Our mission is to ‘Undo’ the food. We want to reconnect families and especially their kids back to where the food comes from.
–Back To The Roots Family
Summer 2016 is going to be one of the most special and memorable summer in my life. Partially because I had my first full-time internship, but mostly because I got a chance to do things that I have been really passion about.
Right after my last final, I started my product development internship at Back to the Roots (BTTR). As many of you may have heard of, BTTR is a food startup with “undoing” food as their mission. They truly believe that the simplest food is the healthiest one for our body and transparency is one of the main feature that makes BTTR unique and standout.
With the opening retreat at the Student Organic Garden Association on May 23rd, 2016, my summer community project has only gotten better. As a continuation of my previous internship at Project Open Hand in Oakland, I’ve been able to dedicate more time to this non-profit organization and their new CHEFS (Changing Health through Food Support) study, beginning in August, 2016. Project Open Hand is dedicated to serving the Alameda Community with groceries and meal services. Our main clients have been diagnosed with HIV/AIDS or breast cancer. (See below for a percentage breakdown of most common client illnesses). Our HIV funding comes from the Ryan White HIV/AIDS Program and our breast cancer funding comes from Avon. The past couple of months has taken my position from basic clientele intake and grocery shopping to an all inclusive position to prepare for this upcoming study for the benefit of our community’s current and future health.
I was inspired to work with the farm at the Alameda Point Collaborative after I spoke with the manager of the farm about the APC’s mission and how work on the farm is making a difference in the community. The Alameda Point Collaborative is an organization which provides transitional housing and resources to formerly homeless individuals and families and the farm is one of the several sites for a job training program that is offered to residents. Participants in this job training program learn valuable job skills through their work on the farm. However, the program did not offer any sort of discussion of the broader societal structures that contribute to the inequities that often contribute to homelessness. This was particularly concerning to me as it was to the manager, but she explained that the program did not have the resources to add this element to the existing program. I was motivated to aid with the incorporation of this element and as the program was located on a farm, I was inspired to structure this element around the theme of food justice. With permission from farm administrators, I began reaching out to local organizations working in food justice to help create a food justice curriculum that could be worked into the job training program. This process has been lengthy and is still not yet complete but I have been successful in finding an organization that is willing to collaborate with me and we will likely have a product within the coming weeks!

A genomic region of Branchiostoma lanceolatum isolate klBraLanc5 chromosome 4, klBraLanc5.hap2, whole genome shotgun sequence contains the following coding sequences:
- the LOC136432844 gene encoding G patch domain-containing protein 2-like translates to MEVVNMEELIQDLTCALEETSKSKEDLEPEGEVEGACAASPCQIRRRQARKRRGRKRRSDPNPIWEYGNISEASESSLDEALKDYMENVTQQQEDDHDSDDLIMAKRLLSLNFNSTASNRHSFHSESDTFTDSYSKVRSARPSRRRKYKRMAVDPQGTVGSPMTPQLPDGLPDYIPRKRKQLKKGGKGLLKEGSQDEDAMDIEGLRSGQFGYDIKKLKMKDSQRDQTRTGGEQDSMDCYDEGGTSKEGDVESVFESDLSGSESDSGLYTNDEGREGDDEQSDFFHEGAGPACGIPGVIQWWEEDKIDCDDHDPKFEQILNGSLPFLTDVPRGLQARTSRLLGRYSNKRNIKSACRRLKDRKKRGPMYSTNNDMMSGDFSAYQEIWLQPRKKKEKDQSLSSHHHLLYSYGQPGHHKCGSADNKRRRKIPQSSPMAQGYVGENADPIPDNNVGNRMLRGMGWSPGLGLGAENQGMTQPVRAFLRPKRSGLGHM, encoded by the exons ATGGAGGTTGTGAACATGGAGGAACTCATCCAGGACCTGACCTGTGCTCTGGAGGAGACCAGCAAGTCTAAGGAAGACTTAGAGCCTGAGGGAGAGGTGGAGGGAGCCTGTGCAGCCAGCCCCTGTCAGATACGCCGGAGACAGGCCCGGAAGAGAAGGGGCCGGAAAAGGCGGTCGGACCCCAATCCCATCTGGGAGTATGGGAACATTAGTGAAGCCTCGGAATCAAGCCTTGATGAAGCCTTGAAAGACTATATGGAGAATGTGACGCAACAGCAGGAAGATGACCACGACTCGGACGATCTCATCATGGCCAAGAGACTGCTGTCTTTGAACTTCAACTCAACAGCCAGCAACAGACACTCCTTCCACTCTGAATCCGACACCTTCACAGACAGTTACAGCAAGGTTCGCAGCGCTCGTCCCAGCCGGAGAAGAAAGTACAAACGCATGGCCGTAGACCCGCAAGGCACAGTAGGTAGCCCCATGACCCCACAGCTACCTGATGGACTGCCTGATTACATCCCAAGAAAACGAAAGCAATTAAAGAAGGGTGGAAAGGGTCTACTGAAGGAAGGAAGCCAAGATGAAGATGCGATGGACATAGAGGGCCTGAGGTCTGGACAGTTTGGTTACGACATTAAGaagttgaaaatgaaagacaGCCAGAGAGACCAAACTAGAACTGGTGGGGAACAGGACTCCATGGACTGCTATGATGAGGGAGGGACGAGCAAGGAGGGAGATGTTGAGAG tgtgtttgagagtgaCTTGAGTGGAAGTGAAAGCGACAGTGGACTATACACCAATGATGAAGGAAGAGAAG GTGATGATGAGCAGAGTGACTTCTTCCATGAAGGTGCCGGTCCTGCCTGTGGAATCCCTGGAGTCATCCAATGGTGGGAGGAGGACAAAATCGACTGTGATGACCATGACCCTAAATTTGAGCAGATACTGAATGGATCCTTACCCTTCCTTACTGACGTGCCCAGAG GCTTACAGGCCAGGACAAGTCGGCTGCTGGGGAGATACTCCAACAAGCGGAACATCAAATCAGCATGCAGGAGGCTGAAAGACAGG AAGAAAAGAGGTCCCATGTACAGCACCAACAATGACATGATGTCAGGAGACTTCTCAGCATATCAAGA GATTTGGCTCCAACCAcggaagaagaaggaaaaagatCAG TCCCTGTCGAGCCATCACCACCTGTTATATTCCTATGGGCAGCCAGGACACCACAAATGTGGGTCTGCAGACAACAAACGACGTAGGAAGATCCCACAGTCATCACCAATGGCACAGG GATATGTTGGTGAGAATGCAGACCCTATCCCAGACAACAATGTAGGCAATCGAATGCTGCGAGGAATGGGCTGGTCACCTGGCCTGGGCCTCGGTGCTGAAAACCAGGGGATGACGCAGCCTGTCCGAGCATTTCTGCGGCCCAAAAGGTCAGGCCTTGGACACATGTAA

Hope Collaborative works to support community-driven, environmental changes which will reduce health inequities within vulnerable areas in Oakland.
The project that I was most closely involved with during my time at Hope Collaborative is the Healthy Corner Store Project, which directly addresses the food system. This project supports the expansion and improvement of local small grocers in an effort to increase availability of nutritious, affordable food and improve the environment in Oakland. We connect the corner stores with financing, technical assistance and community support so that they can increase their provision of fresh and healthy food options. I am so excited that we have begun to pilot 3 store makeovers at The Three Amigos, Sunbeam and One Stop!
The Berkeley Student Food Collective (BSFC) is a student- and volunteer-run grocery store on Bancroft, across the street from Eshleman Hall. It’s been criticized for being so white that it excludes people of color. Since its mission claims it’s equitable and since it’s incorporated as an educational non-profit, by not providing education about its role in exclusion, it is failing its mission and perpetuating inequities. Grace Lihn, a UC Berkeley undergarduate, puts it best in her SERC blog post, An Open Letter to the Food Collective, “…[the BSFC’s] complacency and inaction reinforce existing privilege and oppression.” As a participant in the Food Systems minor and the corresponding community engagement class, my project was to use my privilege as the Anti-Oppression committee (AOcomm) coordinator for the BSFC to make the space inclusive; however, I’ve only begun to understand how.
Acta Non Verba: Youth Urban Farm Project, located in the midst of the East Oakland urban sprawl, works toward elevating life in the inner-city by challenging oppressive dynamics and environments through urban farming. Nestled in a .25 acre corner of Tassafaronga Park lives Acta’s certified-organic urban farm that is planned, planted and harvested by the neighboring youth in the area. Across the street from the farm is Acta’s office where members of the organization host cooking classes and provide an accessible food pantry for the residences of Tassafaronga Village Apartments.